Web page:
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Future Med Chem. 2012 Oct;4(16):2067-84. doi: 10.4155/fmc.12.131.

SMN-inducing compounds for the treatment of spinal muscular atrophy.

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Department of Veterinary Pathobiology, Bond Life Sciences Center, Room 440C, University of Missouri, Columbia, MO 65211, USA.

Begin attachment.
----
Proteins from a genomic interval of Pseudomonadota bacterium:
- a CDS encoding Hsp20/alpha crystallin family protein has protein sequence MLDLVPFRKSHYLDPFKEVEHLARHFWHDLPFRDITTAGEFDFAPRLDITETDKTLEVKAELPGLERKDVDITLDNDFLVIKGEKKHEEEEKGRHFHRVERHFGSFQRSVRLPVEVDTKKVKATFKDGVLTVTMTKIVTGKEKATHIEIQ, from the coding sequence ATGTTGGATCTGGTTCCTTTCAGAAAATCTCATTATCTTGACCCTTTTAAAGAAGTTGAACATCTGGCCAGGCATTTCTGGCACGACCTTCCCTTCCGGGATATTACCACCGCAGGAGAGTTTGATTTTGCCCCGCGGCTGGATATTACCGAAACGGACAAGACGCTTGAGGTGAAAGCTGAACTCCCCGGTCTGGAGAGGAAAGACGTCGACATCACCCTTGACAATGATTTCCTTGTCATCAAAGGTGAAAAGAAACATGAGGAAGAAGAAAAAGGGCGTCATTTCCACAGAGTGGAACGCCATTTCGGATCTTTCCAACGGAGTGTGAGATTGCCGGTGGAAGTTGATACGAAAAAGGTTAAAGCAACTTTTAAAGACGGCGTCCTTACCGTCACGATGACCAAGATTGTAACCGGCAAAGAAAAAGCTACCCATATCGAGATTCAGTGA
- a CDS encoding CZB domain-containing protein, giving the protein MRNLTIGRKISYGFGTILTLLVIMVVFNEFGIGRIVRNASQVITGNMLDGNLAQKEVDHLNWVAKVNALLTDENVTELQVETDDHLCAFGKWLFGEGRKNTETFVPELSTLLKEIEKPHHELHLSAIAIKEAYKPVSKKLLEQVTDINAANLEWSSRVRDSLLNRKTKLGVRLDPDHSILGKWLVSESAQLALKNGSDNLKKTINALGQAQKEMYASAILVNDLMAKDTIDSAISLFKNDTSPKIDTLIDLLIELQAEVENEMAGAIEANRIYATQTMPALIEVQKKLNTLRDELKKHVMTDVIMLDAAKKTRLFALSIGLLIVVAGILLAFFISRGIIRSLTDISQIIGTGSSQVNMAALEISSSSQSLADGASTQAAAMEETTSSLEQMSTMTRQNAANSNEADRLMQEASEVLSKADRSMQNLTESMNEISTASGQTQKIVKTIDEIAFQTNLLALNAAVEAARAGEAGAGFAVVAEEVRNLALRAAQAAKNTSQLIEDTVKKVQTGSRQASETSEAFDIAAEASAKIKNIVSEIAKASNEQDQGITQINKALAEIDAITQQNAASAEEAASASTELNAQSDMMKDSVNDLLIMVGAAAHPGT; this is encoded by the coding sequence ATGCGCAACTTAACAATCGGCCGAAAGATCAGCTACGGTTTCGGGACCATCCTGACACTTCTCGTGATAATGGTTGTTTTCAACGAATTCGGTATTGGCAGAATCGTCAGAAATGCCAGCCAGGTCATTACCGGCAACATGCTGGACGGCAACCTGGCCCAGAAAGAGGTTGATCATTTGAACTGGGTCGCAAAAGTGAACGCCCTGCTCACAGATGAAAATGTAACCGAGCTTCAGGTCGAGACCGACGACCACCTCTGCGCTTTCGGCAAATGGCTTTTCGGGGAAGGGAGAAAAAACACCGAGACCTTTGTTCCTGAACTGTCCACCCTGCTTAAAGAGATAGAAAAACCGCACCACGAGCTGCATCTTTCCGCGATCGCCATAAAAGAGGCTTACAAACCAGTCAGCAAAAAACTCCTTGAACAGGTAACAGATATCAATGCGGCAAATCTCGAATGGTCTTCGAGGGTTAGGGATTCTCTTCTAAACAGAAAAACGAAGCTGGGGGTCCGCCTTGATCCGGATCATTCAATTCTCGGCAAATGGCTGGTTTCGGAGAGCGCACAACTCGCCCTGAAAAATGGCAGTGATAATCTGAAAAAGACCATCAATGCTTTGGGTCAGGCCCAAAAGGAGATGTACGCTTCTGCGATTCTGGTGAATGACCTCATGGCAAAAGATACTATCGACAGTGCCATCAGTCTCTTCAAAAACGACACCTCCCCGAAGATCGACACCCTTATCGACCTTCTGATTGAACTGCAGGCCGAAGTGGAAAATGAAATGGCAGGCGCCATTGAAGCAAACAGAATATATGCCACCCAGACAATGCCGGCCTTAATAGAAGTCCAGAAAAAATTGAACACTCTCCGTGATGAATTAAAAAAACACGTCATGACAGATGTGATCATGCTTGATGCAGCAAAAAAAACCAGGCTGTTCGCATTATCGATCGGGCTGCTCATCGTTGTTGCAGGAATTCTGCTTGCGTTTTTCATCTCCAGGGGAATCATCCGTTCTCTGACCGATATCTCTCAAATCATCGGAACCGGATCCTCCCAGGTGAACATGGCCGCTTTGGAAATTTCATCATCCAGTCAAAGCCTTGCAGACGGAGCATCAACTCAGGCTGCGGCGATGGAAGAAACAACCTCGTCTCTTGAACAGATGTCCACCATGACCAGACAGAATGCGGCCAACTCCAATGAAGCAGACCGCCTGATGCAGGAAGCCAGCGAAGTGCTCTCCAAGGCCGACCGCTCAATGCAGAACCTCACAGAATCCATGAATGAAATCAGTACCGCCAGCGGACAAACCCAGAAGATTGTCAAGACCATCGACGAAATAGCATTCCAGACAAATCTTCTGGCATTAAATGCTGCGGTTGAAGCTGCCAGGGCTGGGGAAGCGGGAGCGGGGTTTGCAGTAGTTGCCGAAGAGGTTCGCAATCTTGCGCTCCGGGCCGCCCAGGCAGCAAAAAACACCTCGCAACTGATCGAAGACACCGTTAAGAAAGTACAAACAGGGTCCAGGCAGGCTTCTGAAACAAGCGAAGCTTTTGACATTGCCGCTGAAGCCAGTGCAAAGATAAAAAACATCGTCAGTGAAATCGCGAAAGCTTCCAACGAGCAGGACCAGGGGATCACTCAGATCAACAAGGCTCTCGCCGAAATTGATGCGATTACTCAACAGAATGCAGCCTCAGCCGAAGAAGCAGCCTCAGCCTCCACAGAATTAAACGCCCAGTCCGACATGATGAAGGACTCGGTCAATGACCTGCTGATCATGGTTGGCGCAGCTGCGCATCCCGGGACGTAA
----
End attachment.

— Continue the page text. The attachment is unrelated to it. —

Spinal muscular atrophy (SMA) is a leading genetic cause of infant mortality. A neurodegenerative disease, it is caused by loss of SMN1, although low, but essential, levels of SMN protein are produced by the nearly identical gene SMN2. While no effective treatment or therapy currently exists, a new wave of therapeutics has rapidly progressed from cell-based and preclinical animal models to the point where clinical trials have initiated for SMA-specific compounds. There are several reasons why SMA has moved relatively rapidly towards novel therapeutics, including: SMA is monogenic; the molecular understanding of SMN gene regulation has been building for nearly 20 years; and all SMA patients retain one or more copies of SMN2 that produces low levels of full-length, fully functional SMN protein. This review primarily focuses upon the biology behind the disease and examines SMN1- and SMN2-targeted therapeutics.

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